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2007-03-19

Grand Jury Indicts Three NYPD Officers in Sean Bell Shooting, Two Face Manslaughter Charges

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A grand jury has indicted three police officers in the killing of Sean Bell. Bell was killed in November on his wedding day when police fired 50 shots at a car carrying him and two friends. All three men were unarmed. Sources say two of the officers will be charged with second-degree manslaughter. A third officer will be charged with reckless endangerment. [includes rush transcript]

Two of the officers involved in the shooting were not indicted. The grand jury deliberated for three days before handing down the indictment. It will be unsealed later today. Lawyers for the three officers said they had been told to surrender for arraignment this afternoon.

Michael Oliver, who fired 31 of the shots, and Gescard Isnora, who fired 11, face the felony manslaughter charges. Marc Cooper, who fired four shots, faces the misdemeanor endangerment charge. Cooper and Isnora are black; Oliver is white.

On Sunday, the New York Post had a front-page photograph of detective Michael Oliver with the headline "Rap Party." Oliver was spotted partying at one of New York’s fancy restaurants ringing up a pricey tab. Local ABC 7 Eyewitness News captured video of Oliver eating dinner with three women and another man. During the meal, they were served pasta dishes with truffle oil, each plate costing 180 dollars. They drank five bottles of wines that cost $575 dollars each. The total bill for the dinner was over $4,200 dollars. Oliver is the cop who fired 31 shots. He emptied a magazine, reloaded his gun and continued shooting at Sean Bell and his friends.

Transcript

This is a rush transcript. Copy may not be in its final form.

AMY GOODMAN: A grand jury has indicted three police officers in the killing of Sean Bell. Bell was killed in November on his wedding day when police fired fifty shots at a car carrying him and two friends. All three men were unarmed. Sources say two of the officers will be charged with second-degree manslaughter. A third officer will be charged with reckless endangerment. Two of the officers involved in the shooting were not indicted. The grand jury deliberated for three days before handing down the indictment. It will be unsealed later today. Lawyers for the three officers said they had been told to surrender for arraignment this afternoon.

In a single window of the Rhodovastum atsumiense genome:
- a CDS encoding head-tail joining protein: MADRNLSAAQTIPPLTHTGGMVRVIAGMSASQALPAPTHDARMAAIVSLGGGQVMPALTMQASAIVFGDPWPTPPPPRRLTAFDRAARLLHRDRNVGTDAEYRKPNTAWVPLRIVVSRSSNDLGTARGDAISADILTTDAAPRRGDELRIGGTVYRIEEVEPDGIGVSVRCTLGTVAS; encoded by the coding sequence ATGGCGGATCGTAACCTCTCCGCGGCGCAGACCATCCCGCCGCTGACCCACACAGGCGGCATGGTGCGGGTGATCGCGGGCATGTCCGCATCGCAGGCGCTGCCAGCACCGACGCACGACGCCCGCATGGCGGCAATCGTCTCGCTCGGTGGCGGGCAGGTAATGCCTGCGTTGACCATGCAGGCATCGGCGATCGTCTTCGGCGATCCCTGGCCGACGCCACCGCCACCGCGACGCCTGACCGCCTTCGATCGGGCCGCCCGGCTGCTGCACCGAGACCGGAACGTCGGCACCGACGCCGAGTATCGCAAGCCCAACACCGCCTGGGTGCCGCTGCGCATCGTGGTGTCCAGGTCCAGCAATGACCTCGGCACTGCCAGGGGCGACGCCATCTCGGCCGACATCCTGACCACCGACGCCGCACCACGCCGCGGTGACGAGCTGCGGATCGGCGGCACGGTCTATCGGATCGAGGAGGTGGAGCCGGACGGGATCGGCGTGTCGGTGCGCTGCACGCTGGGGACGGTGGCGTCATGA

Michael Oliver, who fired thirty-one of the shots, and Gescard Isnora, who fired eleven, face the felony manslaughter charges. Marc Cooper, who fired four shots, faces the misdemeanor endangerment charge. Cooper and Isnora are black. Oliver is white.

On Sunday, the New York Post had a front-page photograph of Detective Michael Oliver with the headline, "Rap Party." Oliver was spotted partying at one of New York’s fancy restaurants, ringing up a pricy tab on Friday night right after the indictments were revealed. And again, by the way, these indictments we only know according to unnamed sources, although the media has reported this. Local ABC Eyewitness News captured video of Oliver eating dinner with three women and another man. During the meal, they were served pasta dishes with truffle oil, each plate costing $180. They drank five bottles of wine that cost $575 each. The total bill for the dinner was over $4,200. Oliver is the cop who fired the thirty-one shots. He emptied a magazine, reloaded his gun and continued shooting at Sean Bell and his friends.

We’re now joined in studio by Graham Weatherspoon, a retired detective with the New York Police Department and a spokesperson for 100 Blacks in Law Enforcement Who Care. We welcome you to Democracy Now!

GRAHAM WEATHERSPOON: Thank you, Amy. Good morning. Good to see you again.

AMY GOODMAN: Well, we don’t know absolutely until the announcement is made today at the courthouse, but your response to three of the five detectives being indicted?

GRAHAM WEATHERSPOON: Well, you know, ordinarily in cases involving a multiplicity of defendants, the defendants are charged with acting in concert. Such is not the case in this matter. Two of the detectives have been released from any liability, at least from criminal liability, in the case. Civilians would ordinarily be charged with acting in concert in the collective actions of the individuals causing the death or the injury of another person.

AMY GOODMAN: Especially if they opened fire.